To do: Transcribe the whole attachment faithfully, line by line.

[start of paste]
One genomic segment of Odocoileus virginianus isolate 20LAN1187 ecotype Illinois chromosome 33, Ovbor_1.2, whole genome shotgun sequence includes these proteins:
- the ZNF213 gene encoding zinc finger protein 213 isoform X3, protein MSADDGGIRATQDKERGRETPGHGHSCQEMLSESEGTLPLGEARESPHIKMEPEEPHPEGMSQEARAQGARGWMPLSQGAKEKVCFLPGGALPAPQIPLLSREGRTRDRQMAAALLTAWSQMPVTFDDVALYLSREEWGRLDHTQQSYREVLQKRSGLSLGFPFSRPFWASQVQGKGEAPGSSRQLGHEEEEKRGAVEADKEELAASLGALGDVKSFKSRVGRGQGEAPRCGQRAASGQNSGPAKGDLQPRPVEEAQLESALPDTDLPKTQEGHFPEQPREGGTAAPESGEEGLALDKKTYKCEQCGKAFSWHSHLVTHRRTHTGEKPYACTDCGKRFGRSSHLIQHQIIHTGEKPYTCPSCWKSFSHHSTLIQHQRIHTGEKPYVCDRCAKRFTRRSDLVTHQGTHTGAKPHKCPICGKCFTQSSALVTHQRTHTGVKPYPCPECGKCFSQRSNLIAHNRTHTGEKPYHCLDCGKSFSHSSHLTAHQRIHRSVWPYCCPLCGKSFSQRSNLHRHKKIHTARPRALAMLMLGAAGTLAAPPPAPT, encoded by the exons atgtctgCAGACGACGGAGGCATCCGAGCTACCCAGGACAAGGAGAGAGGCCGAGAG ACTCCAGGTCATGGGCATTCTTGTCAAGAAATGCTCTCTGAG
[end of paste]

One genomic segment of Odocoileus virginianus isolate 20LAN1187 ecotype Illinois chromosome 33, Ovbor_1.2, whole genome shotgun sequence includes these proteins:
- the ZNF213 gene encoding zinc finger protein 213 isoform X3, protein MSADDGGIRATQDKERGRETPGHGHSCQEMLSESEGTLPLGEARESPHIKMEPEEPHPEGMSQEARAQGARGWMPLSQGAKEKVCFLPGGALPAPQIPLLSREGRTRDRQMAAALLTAWSQMPVTFDDVALYLSREEWGRLDHTQQSYREVLQKRSGLSLGFPFSRPFWASQVQGKGEAPGSSRQLGHEEEEKRGAVEADKEELAASLGALGDVKSFKSRVGRGQGEAPRCGQRAASGQNSGPAKGDLQPRPVEEAQLESALPDTDLPKTQEGHFPEQPREGGTAAPESGEEGLALDKKTYKCEQCGKAFSWHSHLVTHRRTHTGEKPYACTDCGKRFGRSSHLIQHQIIHTGEKPYTCPSCWKSFSHHSTLIQHQRIHTGEKPYVCDRCAKRFTRRSDLVTHQGTHTGAKPHKCPICGKCFTQSSALVTHQRTHTGVKPYPCPECGKCFSQRSNLIAHNRTHTGEKPYHCLDCGKSFSHSSHLTAHQRIHRSVWPYCCPLCGKSFSQRSNLHRHKKIHTARPRALAMLMLGAAGTLAAPPPAPT, encoded by the exons atgtctgCAGACGACGGAGGCATCCGAGCTACCCAGGACAAGGAGAGAGGCCGAGAG ACTCCAGGTCATGGGCATTCTTGTCAAGAAATGCTCTCTGAG